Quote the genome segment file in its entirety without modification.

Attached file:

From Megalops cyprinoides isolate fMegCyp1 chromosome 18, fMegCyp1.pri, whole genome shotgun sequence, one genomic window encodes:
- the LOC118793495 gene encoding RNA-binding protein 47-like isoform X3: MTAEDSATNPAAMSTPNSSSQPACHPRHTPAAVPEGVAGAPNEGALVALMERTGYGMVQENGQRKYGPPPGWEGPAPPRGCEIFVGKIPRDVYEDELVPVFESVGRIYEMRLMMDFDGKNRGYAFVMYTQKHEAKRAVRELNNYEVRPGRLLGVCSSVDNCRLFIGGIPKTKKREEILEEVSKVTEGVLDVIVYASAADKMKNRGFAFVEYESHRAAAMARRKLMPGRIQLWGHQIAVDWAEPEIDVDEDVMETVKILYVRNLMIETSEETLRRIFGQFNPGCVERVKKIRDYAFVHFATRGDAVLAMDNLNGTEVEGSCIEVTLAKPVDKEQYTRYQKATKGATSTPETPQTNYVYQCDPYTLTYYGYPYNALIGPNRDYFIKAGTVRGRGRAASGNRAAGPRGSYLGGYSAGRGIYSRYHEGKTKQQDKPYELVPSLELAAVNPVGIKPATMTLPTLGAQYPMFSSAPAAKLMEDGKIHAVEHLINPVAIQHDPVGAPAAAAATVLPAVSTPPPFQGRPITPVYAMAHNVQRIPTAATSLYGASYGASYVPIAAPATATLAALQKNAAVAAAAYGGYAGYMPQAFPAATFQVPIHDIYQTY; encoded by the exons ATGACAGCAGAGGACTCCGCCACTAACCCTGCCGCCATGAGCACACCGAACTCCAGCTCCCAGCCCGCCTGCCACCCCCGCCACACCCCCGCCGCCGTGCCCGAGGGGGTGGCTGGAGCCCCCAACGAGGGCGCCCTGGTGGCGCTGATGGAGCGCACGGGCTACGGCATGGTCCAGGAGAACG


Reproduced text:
From Megalops cyprinoides isolate fMegCyp1 chromosome 18, fMegCyp1.pri, whole genome shotgun sequence, one genomic window encodes:
- the LOC118793495 gene encoding RNA-binding protein 47-like isoform X3: MTAEDSATNPAAMSTPNSSSQPACHPRHTPAAVPEGVAGAPNEGALVALMERTGYGMVQENGQRKYGPPPGWEGPAPPRGCEIFVGKIPRDVYEDELVPVFESVGRIYEMRLMMDFDGKNRGYAFVMYTQKHEAKRAVRELNNYEVRPGRLLGVCSSVDNCRLFIGGIPKTKKREEILEEVSKVTEGVLDVIVYASAADKMKNRGFAFVEYESHRAAAMARRKLMPGRIQLWGHQIAVDWAEPEIDVDEDVMETVKILYVRNLMIETSEETLRRIFGQFNPGCVERVKKIRDYAFVHFATRGDAVLAMDNLNGTEVEGSCIEVTLAKPVDKEQYTRYQKATKGATSTPETPQTNYVYQCDPYTLTYYGYPYNALIGPNRDYFIKAGTVRGRGRAASGNRAAGPRGSYLGGYSAGRGIYSRYHEGKTKQQDKPYELVPSLELAAVNPVGIKPATMTLPTLGAQYPMFSSAPAAKLMEDGKIHAVEHLINPVAIQHDPVGAPAAAAATVLPAVSTPPPFQGRPITPVYAMAHNVQRIPTAATSLYGASYGASYVPIAAPATATLAALQKNAAVAAAAYGGYAGYMPQAFPAATFQVPIHDIYQTY; encoded by the exons ATGACAGCAGAGGACTCCGCCACTAACCCTGCCGCCATGAGCACACCGAACTCCAGCTCCCAGCCCGCCTGCCACCCCCGCCACACCCCCGCCGCCGTGCCCGAGGGGGTGGCTGGAGCCCCCAACGAGGGCGCCCTGGTGGCGCTGATGGAGCGCACGGGCTACGGCATGGTCCAGGAGAACG